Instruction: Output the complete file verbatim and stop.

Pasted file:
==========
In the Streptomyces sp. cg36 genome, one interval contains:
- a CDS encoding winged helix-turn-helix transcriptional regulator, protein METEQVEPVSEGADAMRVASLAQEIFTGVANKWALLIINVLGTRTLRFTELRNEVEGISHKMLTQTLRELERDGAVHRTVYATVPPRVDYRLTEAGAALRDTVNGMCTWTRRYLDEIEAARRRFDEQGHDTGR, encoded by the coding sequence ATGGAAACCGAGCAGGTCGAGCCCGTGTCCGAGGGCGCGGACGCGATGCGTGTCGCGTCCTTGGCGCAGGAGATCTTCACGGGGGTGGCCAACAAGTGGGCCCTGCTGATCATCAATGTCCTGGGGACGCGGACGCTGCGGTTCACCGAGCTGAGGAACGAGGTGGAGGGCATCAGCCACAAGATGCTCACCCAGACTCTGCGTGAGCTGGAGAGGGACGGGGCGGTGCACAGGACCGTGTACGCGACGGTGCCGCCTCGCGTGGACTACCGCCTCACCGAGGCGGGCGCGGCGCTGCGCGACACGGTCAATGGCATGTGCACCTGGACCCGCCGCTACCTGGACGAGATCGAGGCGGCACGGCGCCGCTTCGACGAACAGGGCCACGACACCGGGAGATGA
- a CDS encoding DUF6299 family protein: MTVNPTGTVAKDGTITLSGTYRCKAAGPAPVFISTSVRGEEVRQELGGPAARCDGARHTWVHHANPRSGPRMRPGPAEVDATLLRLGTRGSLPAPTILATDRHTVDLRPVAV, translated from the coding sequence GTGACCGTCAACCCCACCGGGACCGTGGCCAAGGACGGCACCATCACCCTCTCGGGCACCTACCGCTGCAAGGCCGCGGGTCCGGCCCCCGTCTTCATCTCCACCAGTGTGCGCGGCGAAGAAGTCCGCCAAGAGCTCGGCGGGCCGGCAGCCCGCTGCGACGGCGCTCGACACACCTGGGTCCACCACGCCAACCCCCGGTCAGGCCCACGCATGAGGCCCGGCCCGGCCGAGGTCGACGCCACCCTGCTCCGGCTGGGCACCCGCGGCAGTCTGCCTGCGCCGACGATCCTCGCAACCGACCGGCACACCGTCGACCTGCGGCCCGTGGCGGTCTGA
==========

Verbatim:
In the Streptomyces sp. cg36 genome, one interval contains:
- a CDS encoding winged helix-turn-helix transcriptional regulator, protein METEQVEPVSEGADAMRVASLAQEIFTGVANKWALLIINVLGTRTLRFTELRNEVEGISHKMLTQTLRELERDGAVHRTVYATVPPRVDYRLTEAGAALRDTVNGMCTWTRRYLDEIEAARRRFDEQGHDTGR, encoded by the coding sequence ATGGAAACCGAGCAGGTCGAGCCCGTGTCCGAGGGCGCGGACGCGATGCGTGTCGCGTCCTTGGCGCAGGAGATCTTCACGGGGGTGGCCAACAAGTGGGCCCTGCTGATCATCAATGTCCTGGGGACGCGGACGCTGCGGTTCACCGAGCTGAGGAACGAGGTGGAGGGCATCAGCCACAAGATGCTCACCCAGACTCTGCGTGAGCTGGAGAGGGACGGGGCGGTGCACAGGACCGTGTACGCGACGGTGCCGCCTCGCGTGGACTACCGCCTCACCGAGGCGGGCGCGGCGCTGCGCGACACGGTCAATGGCATGTGCACCTGGACCCGCCGCTACCTGGACGAGATCGAGGCGGCACGGCGCCGCTTCGACGAACAGGGCCACGACACCGGGAGATGA
- a CDS encoding DUF6299 family protein: MTVNPTGTVAKDGTITLSGTYRCKAAGPAPVFISTSVRGEEVRQELGGPAARCDGARHTWVHHANPRSGPRMRPGPAEVDATLLRLGTRGSLPAPTILATDRHTVDLRPVAV, translated from the coding sequence GTGACCGTCAACCCCACCGGGACCGTGGCCAAGGACGGCACCATCACCCTCTCGGGCACCTACCGCTGCAAGGCCGCGGGTCCGGCCCCCGTCTTCATCTCCACCAGTGTGCGCGGCGAAGAAGTCCGCCAAGAGCTCGGCGGGCCGGCAGCCCGCTGCGACGGCGCTCGACACACCTGGGTCCACCACGCCAACCCCCGGTCAGGCCCACGCATGAGGCCCGGCCCGGCCGAGGTCGACGCCACCCTGCTCCGGCTGGGCACCCGCGGCAGTCTGCCTGCGCCGACGATCCTCGCAACCGACCGGCACACCGTCGACCTGCGGCCCGTGGCGGTCTGA